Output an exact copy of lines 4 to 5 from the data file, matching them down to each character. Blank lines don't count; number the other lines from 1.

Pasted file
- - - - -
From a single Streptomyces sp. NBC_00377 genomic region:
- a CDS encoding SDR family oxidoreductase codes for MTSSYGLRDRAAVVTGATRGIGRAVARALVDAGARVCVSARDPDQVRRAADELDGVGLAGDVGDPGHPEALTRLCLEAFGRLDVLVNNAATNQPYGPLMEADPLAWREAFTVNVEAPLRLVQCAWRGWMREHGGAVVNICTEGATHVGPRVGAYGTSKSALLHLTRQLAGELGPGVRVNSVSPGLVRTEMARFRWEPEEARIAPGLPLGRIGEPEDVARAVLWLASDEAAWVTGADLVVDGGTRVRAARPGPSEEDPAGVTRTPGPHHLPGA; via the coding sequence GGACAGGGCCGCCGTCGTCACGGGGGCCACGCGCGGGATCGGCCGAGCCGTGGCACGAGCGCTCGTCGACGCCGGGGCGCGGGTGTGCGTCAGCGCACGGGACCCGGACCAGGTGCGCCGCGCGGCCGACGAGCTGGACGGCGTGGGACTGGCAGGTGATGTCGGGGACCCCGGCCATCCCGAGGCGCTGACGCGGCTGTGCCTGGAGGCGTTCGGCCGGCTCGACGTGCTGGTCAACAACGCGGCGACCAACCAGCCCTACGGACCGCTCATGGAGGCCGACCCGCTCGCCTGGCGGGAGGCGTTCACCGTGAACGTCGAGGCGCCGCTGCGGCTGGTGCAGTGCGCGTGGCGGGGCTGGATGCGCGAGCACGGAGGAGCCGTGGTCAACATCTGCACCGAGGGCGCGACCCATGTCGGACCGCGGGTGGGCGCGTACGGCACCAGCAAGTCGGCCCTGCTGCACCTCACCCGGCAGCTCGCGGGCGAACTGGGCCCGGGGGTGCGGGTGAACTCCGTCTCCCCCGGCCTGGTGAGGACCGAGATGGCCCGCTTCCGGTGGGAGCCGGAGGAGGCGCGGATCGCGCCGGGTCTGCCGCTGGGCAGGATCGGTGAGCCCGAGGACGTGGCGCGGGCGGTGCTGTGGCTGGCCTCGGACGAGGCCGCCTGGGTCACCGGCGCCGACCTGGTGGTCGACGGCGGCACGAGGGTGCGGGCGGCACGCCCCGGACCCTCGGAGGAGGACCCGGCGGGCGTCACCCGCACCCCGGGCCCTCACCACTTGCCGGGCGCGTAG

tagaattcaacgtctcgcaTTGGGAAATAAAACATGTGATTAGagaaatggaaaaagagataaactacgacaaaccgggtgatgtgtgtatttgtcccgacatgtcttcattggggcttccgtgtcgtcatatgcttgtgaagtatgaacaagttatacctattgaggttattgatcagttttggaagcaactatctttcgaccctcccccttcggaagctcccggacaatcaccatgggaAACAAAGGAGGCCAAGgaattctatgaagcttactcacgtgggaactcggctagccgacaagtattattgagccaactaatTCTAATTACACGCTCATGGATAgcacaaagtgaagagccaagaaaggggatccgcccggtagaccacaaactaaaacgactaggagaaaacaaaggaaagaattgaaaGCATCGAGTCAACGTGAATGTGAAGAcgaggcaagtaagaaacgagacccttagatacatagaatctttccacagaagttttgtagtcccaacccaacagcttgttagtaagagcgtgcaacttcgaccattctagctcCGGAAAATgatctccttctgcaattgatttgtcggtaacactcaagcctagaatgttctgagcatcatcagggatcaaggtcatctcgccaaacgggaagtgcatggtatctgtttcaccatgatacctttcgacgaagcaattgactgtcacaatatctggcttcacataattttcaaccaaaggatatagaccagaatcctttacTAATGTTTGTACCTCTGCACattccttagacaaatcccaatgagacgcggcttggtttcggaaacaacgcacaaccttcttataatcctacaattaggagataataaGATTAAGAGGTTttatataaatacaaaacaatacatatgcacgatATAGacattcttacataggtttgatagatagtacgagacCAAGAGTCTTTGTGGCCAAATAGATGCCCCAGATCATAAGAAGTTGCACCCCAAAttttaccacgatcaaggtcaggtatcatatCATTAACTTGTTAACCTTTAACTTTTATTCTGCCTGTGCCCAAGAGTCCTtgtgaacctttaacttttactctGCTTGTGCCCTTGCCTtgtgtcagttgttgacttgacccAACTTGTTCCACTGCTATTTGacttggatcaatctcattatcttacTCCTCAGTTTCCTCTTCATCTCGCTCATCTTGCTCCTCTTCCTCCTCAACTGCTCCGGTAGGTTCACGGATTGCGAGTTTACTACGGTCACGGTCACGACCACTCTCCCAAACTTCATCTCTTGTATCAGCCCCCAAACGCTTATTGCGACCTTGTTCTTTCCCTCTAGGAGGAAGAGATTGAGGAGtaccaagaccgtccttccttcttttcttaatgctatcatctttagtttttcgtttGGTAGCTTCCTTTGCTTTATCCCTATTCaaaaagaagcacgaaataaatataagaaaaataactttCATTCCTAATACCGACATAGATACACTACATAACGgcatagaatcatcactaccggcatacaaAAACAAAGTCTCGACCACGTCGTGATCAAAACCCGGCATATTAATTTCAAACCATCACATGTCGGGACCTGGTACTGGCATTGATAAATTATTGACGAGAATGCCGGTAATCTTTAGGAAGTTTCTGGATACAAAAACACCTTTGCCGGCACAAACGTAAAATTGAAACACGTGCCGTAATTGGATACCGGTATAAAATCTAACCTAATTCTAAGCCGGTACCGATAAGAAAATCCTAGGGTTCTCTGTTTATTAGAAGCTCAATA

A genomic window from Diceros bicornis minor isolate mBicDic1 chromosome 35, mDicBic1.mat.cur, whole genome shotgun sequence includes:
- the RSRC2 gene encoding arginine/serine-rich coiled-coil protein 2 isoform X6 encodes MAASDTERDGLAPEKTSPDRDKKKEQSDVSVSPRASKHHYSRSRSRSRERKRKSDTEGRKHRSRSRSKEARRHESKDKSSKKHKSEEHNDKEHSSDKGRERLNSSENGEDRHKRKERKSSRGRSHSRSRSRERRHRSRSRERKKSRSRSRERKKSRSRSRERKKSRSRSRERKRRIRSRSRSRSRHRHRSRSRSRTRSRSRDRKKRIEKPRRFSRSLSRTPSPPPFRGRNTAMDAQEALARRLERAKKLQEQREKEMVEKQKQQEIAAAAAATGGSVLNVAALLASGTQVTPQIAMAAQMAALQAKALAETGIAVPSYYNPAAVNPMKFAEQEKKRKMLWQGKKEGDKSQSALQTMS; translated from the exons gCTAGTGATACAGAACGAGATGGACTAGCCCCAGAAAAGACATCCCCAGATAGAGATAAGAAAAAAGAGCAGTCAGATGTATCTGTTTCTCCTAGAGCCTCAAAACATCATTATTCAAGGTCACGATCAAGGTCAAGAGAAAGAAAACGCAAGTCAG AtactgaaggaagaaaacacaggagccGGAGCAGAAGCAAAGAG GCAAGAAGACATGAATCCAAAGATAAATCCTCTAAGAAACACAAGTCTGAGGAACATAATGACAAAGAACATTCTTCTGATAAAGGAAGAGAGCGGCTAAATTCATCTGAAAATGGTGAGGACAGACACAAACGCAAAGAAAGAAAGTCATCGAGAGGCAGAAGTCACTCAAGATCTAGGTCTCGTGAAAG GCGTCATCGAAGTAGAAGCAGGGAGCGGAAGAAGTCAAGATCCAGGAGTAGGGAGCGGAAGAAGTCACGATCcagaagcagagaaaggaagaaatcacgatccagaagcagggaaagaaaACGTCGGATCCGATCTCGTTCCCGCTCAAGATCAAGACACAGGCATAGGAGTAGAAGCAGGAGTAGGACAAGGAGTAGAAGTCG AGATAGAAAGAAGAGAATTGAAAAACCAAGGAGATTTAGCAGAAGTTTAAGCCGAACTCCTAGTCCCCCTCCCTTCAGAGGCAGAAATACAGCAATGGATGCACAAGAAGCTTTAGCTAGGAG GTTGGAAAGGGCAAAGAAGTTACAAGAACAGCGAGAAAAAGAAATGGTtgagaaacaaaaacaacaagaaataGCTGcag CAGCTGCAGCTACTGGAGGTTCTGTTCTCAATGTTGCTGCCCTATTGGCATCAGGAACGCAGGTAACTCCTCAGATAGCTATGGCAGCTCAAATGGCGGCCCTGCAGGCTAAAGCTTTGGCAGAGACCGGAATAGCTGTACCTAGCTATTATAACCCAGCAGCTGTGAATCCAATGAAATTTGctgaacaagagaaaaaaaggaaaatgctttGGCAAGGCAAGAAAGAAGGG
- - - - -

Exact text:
A genomic window from Diceros bicornis minor isolate mBicDic1 chromosome 35, mDicBic1.mat.cur, whole genome shotgun sequence includes:
- the RSRC2 gene encoding arginine/serine-rich coiled-coil protein 2 isoform X6 encodes MAASDTERDGLAPEKTSPDRDKKKEQSDVSVSPRASKHHYSRSRSRSRERKRKSDTEGRKHRSRSRSKEARRHESKDKSSKKHKSEEHNDKEHSSDKGRERLNSSENGEDRHKRKERKSSRGRSHSRSRSRERRHRSRSRERKKSRSRSRERKKSRSRSRERKKSRSRSRERKRRIRSRSRSRSRHRHRSRSRSRTRSRSRDRKKRIEKPRRFSRSLSRTPSPPPFRGRNTAMDAQEALARRLERAKKLQEQREKEMVEKQKQQEIAAAAAATGGSVLNVAALLASGTQVTPQIAMAAQMAALQAKALAETGIAVPSYYNPAAVNPMKFAEQEKKRKMLWQGKKEGDKSQSALQTMS; translated from the exons gCTAGTGATACAGAACGAGATGGACTAGCCCCAGAAAAGACATCCCCAGATAGAGATAAGAAAAAAGAGCAGTCAGATGTATCTGTTTCTCCTAGAGCCTCAAAACATCATTATTCAAGGTCACGATCAAGGTCAAGAGAAAGAAAACGCAAGTCAG AtactgaaggaagaaaacacaggagccGGAGCAGAAGCAAAGAG GCAAGAAGACATGAATCCAAAGATAAATCCTCTAAGAAACACAAGTCTGAGGAACATAATGACAAAGAACATTCTTCTGATAAAGGAAGAGAGCGGCTAAATTCATCTGAAAATGGTGAGGACAGACACAAACGCAAAGAAAGAAAGTCATCGAGAGGCAGAAGTCACTCAAGATCTAGGTCTCGTGAAAG GCGTCATCGAAGTAGAAGCAGGGAGCGGAAGAAGTCAAGATCCAGGAGTAGGGAGCGGAAGAAGTCACGATCcagaagcagagaaaggaagaaatcacgatccagaagcagggaaagaaaACGTCGGATCCGATCTCGTTCCCGCTCAAGATCAAGACACAGGCATAGGAGTAGAAGCAGGAGTAGGACAAGGAGTAGAAGTCG AGATAGAAAGAAGAGAATTGAAAAACCAAGGAGATTTAGCAGAAGTTTAAGCCGAACTCCTAGTCCCCCTCCCTTCAGAGGCAGAAATACAGCAATGGATGCACAAGAAGCTTTAGCTAGGAG GTTGGAAAGGGCAAAGAAGTTACAAGAACAGCGAGAAAAAGAAATGGTtgagaaacaaaaacaacaagaaataGCTGcag CAGCTGCAGCTACTGGAGGTTCTGTTCTCAATGTTGCTGCCCTATTGGCATCAGGAACGCAGGTAACTCCTCAGATAGCTATGGCAGCTCAAATGGCGGCCCTGCAGGCTAAAGCTTTGGCAGAGACCGGAATAGCTGTACCTAGCTATTATAACCCAGCAGCTGTGAATCCAATGAAATTTGctgaacaagagaaaaaaaggaaaatgctttGGCAAGGCAAGAAAGAAGGG